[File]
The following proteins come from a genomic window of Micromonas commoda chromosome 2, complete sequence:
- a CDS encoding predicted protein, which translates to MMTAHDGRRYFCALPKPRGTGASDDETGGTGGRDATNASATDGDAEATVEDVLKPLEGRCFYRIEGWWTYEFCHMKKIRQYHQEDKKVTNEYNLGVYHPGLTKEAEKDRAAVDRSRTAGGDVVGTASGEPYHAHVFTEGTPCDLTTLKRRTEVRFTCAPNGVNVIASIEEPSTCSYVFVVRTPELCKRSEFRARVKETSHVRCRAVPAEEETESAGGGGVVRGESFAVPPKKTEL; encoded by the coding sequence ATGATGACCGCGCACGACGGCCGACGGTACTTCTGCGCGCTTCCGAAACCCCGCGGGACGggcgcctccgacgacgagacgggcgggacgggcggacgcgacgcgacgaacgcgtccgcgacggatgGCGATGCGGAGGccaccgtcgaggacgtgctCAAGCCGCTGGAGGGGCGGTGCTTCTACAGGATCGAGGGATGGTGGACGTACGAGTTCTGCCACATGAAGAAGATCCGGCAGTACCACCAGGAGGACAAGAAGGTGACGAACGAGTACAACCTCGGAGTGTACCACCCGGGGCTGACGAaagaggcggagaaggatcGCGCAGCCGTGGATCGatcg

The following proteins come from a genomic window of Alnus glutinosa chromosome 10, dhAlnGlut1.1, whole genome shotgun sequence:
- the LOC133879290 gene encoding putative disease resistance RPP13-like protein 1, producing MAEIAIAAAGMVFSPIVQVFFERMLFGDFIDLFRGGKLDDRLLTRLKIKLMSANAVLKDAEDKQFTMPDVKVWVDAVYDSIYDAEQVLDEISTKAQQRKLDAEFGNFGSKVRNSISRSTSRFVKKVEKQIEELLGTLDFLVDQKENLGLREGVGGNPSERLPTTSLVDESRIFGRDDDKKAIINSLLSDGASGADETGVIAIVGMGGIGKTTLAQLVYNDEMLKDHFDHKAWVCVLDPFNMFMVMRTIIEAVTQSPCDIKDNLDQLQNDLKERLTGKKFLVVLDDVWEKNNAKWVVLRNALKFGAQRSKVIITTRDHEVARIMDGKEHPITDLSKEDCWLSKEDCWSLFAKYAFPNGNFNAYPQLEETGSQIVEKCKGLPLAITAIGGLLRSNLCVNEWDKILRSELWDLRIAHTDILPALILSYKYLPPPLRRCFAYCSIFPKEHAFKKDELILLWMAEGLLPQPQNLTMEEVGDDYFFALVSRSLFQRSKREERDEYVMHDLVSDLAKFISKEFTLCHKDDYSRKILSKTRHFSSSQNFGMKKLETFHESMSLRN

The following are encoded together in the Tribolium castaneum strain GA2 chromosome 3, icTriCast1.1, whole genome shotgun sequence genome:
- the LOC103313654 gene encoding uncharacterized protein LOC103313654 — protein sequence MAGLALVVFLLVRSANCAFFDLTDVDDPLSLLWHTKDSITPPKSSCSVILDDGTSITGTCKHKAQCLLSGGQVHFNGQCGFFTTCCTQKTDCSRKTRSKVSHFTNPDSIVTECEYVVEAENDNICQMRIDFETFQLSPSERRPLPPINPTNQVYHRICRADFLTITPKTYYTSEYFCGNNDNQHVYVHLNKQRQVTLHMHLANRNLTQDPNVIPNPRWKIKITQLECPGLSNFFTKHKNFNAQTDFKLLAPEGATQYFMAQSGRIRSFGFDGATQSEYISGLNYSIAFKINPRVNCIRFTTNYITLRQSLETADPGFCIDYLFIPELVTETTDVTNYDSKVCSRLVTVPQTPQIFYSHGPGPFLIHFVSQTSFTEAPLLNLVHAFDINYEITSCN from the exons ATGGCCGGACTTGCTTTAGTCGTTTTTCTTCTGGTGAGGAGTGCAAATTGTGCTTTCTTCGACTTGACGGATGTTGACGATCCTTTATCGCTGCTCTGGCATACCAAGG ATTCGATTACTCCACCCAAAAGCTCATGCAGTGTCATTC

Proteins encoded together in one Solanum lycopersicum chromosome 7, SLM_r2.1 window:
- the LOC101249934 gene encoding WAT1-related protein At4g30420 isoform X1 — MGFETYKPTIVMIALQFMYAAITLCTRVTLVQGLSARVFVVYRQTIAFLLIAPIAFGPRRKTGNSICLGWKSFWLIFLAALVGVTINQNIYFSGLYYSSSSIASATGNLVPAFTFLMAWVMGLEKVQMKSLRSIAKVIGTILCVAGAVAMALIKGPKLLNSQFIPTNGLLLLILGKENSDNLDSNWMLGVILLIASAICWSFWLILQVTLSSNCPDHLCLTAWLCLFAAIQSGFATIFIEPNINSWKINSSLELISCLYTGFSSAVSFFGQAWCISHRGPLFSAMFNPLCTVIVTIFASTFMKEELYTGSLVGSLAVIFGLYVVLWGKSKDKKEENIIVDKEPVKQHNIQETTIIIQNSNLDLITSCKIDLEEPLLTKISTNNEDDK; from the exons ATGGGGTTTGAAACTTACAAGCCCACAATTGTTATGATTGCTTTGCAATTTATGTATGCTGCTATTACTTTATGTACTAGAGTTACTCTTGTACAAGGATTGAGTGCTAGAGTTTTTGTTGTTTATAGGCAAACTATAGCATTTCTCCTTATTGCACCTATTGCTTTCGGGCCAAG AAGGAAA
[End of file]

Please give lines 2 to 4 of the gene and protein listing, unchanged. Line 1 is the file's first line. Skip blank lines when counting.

- a CDS encoding predicted protein, which translates to MMTAHDGRRYFCALPKPRGTGASDDETGGTGGRDATNASATDGDAEATVEDVLKPLEGRCFYRIEGWWTYEFCHMKKIRQYHQEDKKVTNEYNLGVYHPGLTKEAEKDRAAVDRSRTAGGDVVGTASGEPYHAHVFTEGTPCDLTTLKRRTEVRFTCAPNGVNVIASIEEPSTCSYVFVVRTPELCKRSEFRARVKETSHVRCRAVPAEEETESAGGGGVVRGESFAVPPKKTEL; encoded by the coding sequence ATGATGACCGCGCACGACGGCCGACGGTACTTCTGCGCGCTTCCGAAACCCCGCGGGACGggcgcctccgacgacgagacgggcgggacgggcggacgcgacgcgacgaacgcgtccgcgacggatgGCGATGCGGAGGccaccgtcgaggacgtgctCAAGCCGCTGGAGGGGCGGTGCTTCTACAGGATCGAGGGATGGTGGACGTACGAGTTCTGCCACATGAAGAAGATCCGGCAGTACCACCAGGAGGACAAGAAGGTGACGAACGAGTACAACCTCGGAGTGTACCACCCGGGGCTGACGAaagaggcggagaaggatcGCGCAGCCGTGGATCGatcg

The following proteins come from a genomic window of Alnus glutinosa chromosome 10, dhAlnGlut1.1, whole genome shotgun sequence:
- the LOC133879290 gene encoding putative disease resistance RPP13-like protein 1, producing MAEIAIAAAGMVFSPIVQVFFERMLFGDFIDLFRGGKLDDRLLTRLKIKLMSANAVLKDAEDKQFTMPDVKVWVDAVYDSIYDAEQVLDEISTKAQQRKLDAEFGNFGSKVRNSISRSTSRFVKKVEKQIEELLGTLDFLVDQKENLGLREGVGGNPSERLPTTSLVDESRIFGRDDDKKAIINSLLSDGASGADETGVIAIVGMGGIGKTTLAQLVYNDEMLKDHFDHKAWVCVLDPFNMFMVMRTIIEAVTQSPCDIKDNLDQLQNDLKERLTGKKFLVVLDDVWEKNNAKWVVLRNALKFGAQRSKVIITTRDHEVARIMDGKEHPITDLSKEDCWLSKEDCWSLFAKYAFPNGNFNAYPQLEETGSQIVEKCKGLPLAITAIGGLLRSNLCVNEWDKILRSELWDLRIAHTDILPALILSYKYLPPPLRRCFAYCSIFPKEHAFKKDELILLWMAEGLLPQPQNLTMEEVGDDYFFALVSRSLFQRSKREERDEYVMHDLVSDLAKFISKEFTLCHKDDYSRKILSKTRHFSSSQNFGMKKLETFHESMSLRN